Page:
04.25.22

Joint Meeting Of The Vermont Legislature And The State’s Other Top Leaders Surprise Senator Leahy With A Tribute To His Years Of Service To Vermont

MONTPELIER -- On Wednesday, April 20, both houses of the Vermont General Assembly all gathered together in the House Chamber with Governor Phil Scott (R) and Lt. Governor Molly Gray (D), for the first such assembly since before the pandemic, to surprise U.S. Senator Patrick Leahy (D-Vt.) with an official resolution and to warmly express recognition of all he has done for Vermont during his 48 years of service in the U.S. Senate. Leahy late last year announced that this will be his last term, which ends next January.

During his tenure, he may often have been physically in the Nation’s Capital, but “his heart was in Vermont,” said Scott, addressing the joint assembly.

Scott’s remarks followed the unanimous adoption by the Vermont House of a resolution in Leahy’s honor.  A standing ovation followed the vote.  It was the first of many.

Scott was followed to the podium by Gray, Vermont Senate President Pro Tem Becca Balint and House Speaker Jill Krowinski. They spoke of Leahy’s many accomplishments for the state, but also his kindness and compassion.

Listing just some of the areas in which Vermont’s senior U.S. Senator has created programs that have benefited Vermont or brought needed funding to the state, including agriculture, clean water and transportation, Scott said, “The list of ways he has improved the state just goes on and on.”

During the drafting of federal COVID-19 relief legislation, Leahy added a small state minimum that is bringing $2.5 billion dollars to the state, one billion of which is still to come. This has allowed the state to not only provide unprecedented assistance to Vermonters during the crisis, but also to make once in a generation investments in the state’s future.

“It’s thanks to him we’re in a position to come out of this pandemic stronger than before,” Scott said.

Scott, a Republican, said the greatly appreciates his friendship with Leahy, a Democrat, and mentioned their frequent conversations during the height of the pandemic.

“Vermont would not be anywhere near what we are here today without Senator Leahy,” Scott said.

Gray, who once interned for Leahy, spoke of his small acts of kindness and great acts of leadership.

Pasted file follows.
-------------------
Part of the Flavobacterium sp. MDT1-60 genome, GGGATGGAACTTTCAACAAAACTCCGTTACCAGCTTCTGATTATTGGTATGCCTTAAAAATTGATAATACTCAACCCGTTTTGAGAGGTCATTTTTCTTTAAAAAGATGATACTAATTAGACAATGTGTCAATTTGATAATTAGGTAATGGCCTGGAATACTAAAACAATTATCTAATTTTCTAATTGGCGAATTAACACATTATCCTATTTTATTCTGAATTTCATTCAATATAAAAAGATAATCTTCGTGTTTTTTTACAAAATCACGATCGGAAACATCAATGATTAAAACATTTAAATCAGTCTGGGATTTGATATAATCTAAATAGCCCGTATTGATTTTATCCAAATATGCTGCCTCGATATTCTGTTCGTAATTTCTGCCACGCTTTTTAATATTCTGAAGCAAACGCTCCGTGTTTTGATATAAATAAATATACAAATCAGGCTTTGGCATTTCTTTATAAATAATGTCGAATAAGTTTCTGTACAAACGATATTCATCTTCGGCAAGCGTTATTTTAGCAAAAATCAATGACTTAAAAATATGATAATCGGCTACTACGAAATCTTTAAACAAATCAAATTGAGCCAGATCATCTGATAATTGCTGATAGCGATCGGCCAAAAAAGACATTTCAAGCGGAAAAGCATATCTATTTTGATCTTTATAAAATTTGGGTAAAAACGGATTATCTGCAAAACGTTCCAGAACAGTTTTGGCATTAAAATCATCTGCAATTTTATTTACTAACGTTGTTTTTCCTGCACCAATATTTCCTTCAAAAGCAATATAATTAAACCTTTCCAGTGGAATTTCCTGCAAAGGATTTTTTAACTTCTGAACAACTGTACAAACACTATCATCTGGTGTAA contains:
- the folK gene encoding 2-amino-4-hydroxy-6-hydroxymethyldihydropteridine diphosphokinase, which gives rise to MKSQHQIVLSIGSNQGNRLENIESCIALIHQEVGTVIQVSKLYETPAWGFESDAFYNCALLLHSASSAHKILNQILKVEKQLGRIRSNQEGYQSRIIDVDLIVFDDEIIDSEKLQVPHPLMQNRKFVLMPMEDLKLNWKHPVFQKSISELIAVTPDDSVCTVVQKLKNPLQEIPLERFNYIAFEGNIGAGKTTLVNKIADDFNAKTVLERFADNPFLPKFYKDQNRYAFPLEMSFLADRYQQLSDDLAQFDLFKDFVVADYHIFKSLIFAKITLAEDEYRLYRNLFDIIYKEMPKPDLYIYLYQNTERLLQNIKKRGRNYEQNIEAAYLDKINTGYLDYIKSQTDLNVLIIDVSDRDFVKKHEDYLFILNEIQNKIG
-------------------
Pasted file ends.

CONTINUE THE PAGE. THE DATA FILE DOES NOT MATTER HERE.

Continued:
“He’s been there when we needed him most,” she said, pointing to the days and months following 9-11, Tropical Storm Irene and the pandemic. “My fellow Vermonters, where would we be today without the small-state minimum? Where would we be without $2.7 billion in federal funding? Where would we be today without Senator Leahy?”

“The arms of the Leahy family reach not only across the state and country, but around the world,” Gray said, calling the Senator a global leader on human rights.

Balint said that one of the Senator’s most important contributions is that “Senator Leahy really sees us as Vermonters and what we do and how we struggle.”

When her wife was diagnosed with a form of cancer similar to what Leahy’s wife, Marcelle, has experienced, Balint said the Senator called to offer his support and share his experience.

Leahy has sent thousands of personal notes to Vermonters over the years and called countless Vermonters experiencing grief or hardship.

During discussion of immigration reform, Leahy pushed for recognition of same sex couples and allowing partners of gay and lesbian immigrants to join them in the U.S. “That means a lot, Senator,” Balint said. “That means a lot.”

“Time and time again, Senator Leahy has seen us and stood up for us,” she said.

Speaker Krowinski mentioned a little known part of Leahy’s public service, his time as an aide to a legislative draftsman for the General Assembly in 1965.

Since then, she told the Senator, “You have blazed a trail.”

That trail, she said, included restored buildings and revitalized downtowns.

But he also showed Vermonters how to lead. “It’s about building relationships and being true to your values,” she said. “Senator Leahy always shows up when it really matters.”

Krowinski also noted that Leahy’s work on behalf of Vermont would not have been possible without the support of Marcelle, long one of the state’s most beloved figures, bringing the assembly to its feet in recognition of her work on Vermont’s behalf.

Taking the podium, Leahy spoke first of Marcelle, who knew of the planned event but kept it secret from him. They will celebrate their sixtieth anniversary later this year, and, he said, have few secrets from one another, but “she kept this one.”

Having grown up in Montpelier he has a long connection to the State House itself. “Marcelle and I had our first date right across the street,” he said.

As a youngster he would play in the State House, and he and a friend once careened into the governor’s office, where the governor gave them candy and sent them on their way.

“I think of Vermont as a place where you can develop your conscience. I think of the Senate as a place that should be the conscience of the nation and sometimes is,” Leahy said. “I followed my conscience.”

Even when that conscience led him to oppose the war in Vietnam, which at the time still had broad support in Vermont. Leahy voted against funding for the war in the House Armed Services Committee, trusting, he said, his fellow Vermonters.

Visibly moved by the events of the day, Leahy’s voice broke as he concluded his remarks, saying, “This is one of the greatest thrills of my life. Thank you.”

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